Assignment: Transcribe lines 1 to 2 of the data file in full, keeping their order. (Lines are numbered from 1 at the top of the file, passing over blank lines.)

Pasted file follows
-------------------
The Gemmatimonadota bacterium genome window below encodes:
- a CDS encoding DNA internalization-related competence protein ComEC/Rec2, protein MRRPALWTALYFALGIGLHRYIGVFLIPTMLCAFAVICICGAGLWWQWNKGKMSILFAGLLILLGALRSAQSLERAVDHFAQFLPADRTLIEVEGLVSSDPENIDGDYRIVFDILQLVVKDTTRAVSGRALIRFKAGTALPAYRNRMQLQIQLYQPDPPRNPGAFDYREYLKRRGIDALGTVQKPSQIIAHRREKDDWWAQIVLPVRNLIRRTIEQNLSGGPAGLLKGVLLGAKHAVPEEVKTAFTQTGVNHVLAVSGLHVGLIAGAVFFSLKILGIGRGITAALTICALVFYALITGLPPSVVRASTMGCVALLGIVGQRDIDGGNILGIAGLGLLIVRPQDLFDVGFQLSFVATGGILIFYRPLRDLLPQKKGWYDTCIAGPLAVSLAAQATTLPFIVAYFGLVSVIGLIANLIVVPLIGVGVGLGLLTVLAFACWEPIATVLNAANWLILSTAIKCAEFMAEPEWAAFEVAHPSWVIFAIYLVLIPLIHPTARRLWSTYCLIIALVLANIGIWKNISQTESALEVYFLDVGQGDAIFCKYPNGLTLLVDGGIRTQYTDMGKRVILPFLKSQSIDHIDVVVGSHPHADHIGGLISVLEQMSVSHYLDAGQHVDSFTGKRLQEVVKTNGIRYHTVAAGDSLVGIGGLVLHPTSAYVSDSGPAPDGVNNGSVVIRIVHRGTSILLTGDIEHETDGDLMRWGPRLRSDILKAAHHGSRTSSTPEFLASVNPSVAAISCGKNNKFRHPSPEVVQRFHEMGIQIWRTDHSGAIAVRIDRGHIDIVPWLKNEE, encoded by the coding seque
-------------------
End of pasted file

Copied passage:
The Gemmatimonadota bacterium genome window below encodes:
- a CDS encoding DNA internalization-related competence protein ComEC/Rec2, protein MRRPALWTALYFALGIGLHRYIGVFLIPTMLCAFAVICICGAGLWWQWNKGKMSILFAGLLILLGALRSAQSLERAVDHFAQFLPADRTLIEVEGLVSSDPENIDGDYRIVFDILQLVVKDTTRAVSGRALIRFKAGTALPAYRNRMQLQIQLYQPDPPRNPGAFDYREYLKRRGIDALGTVQKPSQIIAHRREKDDWWAQIVLPVRNLIRRTIEQNLSGGPAGLLKGVLLGAKHAVPEEVKTAFTQTGVNHVLAVSGLHVGLIAGAVFFSLKILGIGRGITAALTICALVFYALITGLPPSVVRASTMGCVALLGIVGQRDIDGGNILGIAGLGLLIVRPQDLFDVGFQLSFVATGGILIFYRPLRDLLPQKKGWYDTCIAGPLAVSLAAQATTLPFIVAYFGLVSVIGLIANLIVVPLIGVGVGLGLLTVLAFACWEPIATVLNAANWLILSTAIKCAEFMAEPEWAAFEVAHPSWVIFAIYLVLIPLIHPTARRLWSTYCLIIALVLANIGIWKNISQTESALEVYFLDVGQGDAIFCKYPNGLTLLVDGGIRTQYTDMGKRVILPFLKSQSIDHIDVVVGSHPHADHIGGLISVLEQMSVSHYLDAGQHVDSFTGKRLQEVVKTNGIRYHTVAAGDSLVGIGGLVLHPTSAYVSDSGPAPDGVNNGSVVIRIVHRGTSILLTGDIEHETDGDLMRWGPRLRSDILKAAHHGSRTSSTPEFLASVNPSVAAISCGKNNKFRHPSPEVVQRFHEMGIQIWRTDHSGAIAVRIDRGHIDIVPWLKNEE, encoded by the coding seque